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America’s quicksilver fish

usgs.bmpPosted for Mico Tatalovic

Every single fish sampled from 291 streams across the United States between 1998-2005 was contaminated with mercury, according to the US Geological Survey.

A quarter of the sampled fish contained levels of mercury higher than those deemed safe for human consumption and more than two thirds contained levels exceeding the Environmental Protection Agency’s level of concern for the protection of fish-eating mammals, says a new report from the USGS.

“This study shows just how widespread mercury pollution has become in our air, watersheds, and many of our fish in freshwater streams,” says Ken Salazar, Secretary of the US Department of the Interior (press release).

Most of the mercury that reaches waterways in the US comes from emissions by coal- power plants. Once in the atmosphere the metal gets precipitated down, and then converted to the more toxic form, methyl mercury, This is easily taken up by fish and other aquatic organisms.


This conversion process has just been elucidated in a study from Duke University in the US, presented at the conference of the American Chemical Society (ACS) in Washington, D.C.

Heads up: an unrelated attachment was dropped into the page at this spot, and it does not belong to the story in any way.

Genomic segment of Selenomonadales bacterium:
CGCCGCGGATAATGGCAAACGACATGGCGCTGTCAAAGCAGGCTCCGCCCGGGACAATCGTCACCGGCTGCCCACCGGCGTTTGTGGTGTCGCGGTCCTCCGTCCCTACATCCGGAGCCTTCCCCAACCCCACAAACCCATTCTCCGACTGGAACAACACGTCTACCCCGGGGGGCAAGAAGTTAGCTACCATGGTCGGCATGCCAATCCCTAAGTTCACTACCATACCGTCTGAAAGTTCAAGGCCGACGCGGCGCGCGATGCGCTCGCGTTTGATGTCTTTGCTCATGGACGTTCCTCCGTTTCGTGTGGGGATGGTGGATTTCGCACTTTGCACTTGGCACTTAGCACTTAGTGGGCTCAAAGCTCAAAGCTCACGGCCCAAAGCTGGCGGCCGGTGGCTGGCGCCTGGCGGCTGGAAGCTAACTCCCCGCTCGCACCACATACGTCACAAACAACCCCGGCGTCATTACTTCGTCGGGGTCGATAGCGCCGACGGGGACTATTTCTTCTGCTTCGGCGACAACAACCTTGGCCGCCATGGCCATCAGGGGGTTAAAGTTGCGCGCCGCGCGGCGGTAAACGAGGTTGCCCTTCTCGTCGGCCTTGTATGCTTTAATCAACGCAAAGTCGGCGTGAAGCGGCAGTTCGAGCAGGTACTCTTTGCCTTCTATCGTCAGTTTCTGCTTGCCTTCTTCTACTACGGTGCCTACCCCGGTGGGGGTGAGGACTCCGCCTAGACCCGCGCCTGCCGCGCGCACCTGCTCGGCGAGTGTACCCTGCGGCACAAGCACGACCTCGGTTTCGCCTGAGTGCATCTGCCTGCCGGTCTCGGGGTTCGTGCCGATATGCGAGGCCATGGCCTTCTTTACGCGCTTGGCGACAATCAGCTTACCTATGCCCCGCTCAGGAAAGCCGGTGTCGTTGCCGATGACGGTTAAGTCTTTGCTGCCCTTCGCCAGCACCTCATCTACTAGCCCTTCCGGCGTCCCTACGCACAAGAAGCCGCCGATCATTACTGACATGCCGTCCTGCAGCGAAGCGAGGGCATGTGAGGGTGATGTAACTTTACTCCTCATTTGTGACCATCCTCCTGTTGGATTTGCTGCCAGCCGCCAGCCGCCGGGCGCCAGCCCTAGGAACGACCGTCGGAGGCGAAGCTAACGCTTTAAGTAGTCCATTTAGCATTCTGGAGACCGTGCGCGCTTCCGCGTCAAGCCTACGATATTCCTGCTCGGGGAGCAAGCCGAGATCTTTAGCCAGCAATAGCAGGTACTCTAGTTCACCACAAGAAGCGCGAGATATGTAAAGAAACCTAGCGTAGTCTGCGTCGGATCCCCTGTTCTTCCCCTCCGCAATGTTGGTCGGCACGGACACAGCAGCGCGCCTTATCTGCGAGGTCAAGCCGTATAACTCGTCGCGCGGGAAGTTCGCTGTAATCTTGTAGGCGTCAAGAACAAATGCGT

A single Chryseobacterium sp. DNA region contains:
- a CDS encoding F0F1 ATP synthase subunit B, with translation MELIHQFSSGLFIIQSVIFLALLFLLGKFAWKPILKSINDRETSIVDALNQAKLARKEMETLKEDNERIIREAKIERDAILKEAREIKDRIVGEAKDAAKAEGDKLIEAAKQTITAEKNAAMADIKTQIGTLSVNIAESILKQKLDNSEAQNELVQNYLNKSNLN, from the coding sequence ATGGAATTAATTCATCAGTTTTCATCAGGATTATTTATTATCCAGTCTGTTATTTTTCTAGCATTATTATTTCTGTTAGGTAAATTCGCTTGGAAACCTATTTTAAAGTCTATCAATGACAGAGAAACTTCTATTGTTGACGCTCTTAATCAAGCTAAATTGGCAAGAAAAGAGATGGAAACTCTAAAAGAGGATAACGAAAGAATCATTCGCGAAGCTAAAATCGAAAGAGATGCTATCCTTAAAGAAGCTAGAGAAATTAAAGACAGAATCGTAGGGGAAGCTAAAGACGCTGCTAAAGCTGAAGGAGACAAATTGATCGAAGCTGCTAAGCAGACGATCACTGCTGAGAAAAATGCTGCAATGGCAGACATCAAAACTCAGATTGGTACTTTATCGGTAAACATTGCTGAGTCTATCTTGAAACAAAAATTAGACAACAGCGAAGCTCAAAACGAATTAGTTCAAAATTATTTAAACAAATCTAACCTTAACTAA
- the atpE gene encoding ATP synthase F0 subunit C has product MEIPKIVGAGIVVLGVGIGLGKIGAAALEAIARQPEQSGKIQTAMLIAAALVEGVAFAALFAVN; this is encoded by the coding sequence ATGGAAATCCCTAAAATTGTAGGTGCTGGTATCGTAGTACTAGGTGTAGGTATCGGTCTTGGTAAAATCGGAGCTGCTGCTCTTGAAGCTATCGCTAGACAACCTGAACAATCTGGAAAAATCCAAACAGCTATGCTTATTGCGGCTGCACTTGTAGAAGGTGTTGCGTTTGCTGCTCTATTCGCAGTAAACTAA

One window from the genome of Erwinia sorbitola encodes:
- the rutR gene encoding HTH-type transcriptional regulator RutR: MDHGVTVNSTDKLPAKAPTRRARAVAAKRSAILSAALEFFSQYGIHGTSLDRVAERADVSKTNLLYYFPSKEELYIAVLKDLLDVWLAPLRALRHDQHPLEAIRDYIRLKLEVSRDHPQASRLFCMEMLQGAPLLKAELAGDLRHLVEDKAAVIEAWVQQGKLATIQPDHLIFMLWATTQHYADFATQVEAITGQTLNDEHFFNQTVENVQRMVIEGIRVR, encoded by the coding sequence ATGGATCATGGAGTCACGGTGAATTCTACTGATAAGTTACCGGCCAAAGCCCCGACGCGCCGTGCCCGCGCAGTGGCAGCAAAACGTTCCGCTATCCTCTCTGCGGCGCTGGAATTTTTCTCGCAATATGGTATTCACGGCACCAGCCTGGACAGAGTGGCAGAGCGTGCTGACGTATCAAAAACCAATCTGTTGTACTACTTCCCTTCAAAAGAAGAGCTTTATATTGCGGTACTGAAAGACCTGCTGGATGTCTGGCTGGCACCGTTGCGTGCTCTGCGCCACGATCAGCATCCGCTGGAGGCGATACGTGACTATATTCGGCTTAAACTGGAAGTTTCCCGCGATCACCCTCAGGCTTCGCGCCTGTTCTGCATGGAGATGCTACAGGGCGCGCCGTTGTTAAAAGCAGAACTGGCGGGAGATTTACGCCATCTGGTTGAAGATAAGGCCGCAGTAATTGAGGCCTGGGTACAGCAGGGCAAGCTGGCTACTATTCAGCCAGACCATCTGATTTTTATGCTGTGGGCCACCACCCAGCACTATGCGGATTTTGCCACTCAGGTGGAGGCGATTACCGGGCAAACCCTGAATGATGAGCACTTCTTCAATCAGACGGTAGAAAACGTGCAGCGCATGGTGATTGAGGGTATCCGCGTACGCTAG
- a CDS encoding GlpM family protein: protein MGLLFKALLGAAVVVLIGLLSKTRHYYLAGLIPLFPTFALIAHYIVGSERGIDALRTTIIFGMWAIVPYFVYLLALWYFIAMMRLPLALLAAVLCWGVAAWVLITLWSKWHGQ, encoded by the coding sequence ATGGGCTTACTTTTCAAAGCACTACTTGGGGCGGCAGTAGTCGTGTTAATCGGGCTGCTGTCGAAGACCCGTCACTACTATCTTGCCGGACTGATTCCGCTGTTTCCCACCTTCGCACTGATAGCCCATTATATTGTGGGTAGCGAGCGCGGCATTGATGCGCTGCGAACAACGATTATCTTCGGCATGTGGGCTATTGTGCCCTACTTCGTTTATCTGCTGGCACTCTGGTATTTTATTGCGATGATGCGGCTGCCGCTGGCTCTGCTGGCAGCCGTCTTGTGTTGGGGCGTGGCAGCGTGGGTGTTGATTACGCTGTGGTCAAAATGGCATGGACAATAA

“The exposure rate of mercury in the US is quite high,” says Heileen Hsu-Kim, a member of the Duke team (press release). “A recent epidemiological survey found that up 8 percent of women had mercury levels higher than national guidelines. Since humans are on top of the food chain, any mercury in our food accumulates in our body.”

Barbara Scudder, a scientist with the USGS, says that people should eat more fish species lower down the food chain, such as perch, bluegill or crappie.

Reuters reports that the EPA is now planning to issue new rules under the Clean Air Act to control air emissions of mercury from coal-powered power plants.

Meanwhile, in New Zealand the Green Party raised concerns about mercury levels in fish there. MP Sue Kedgley told the New Zealand Herald that “swimming with sharks could be safer than eating some varieties of fish sold in New Zealand”.

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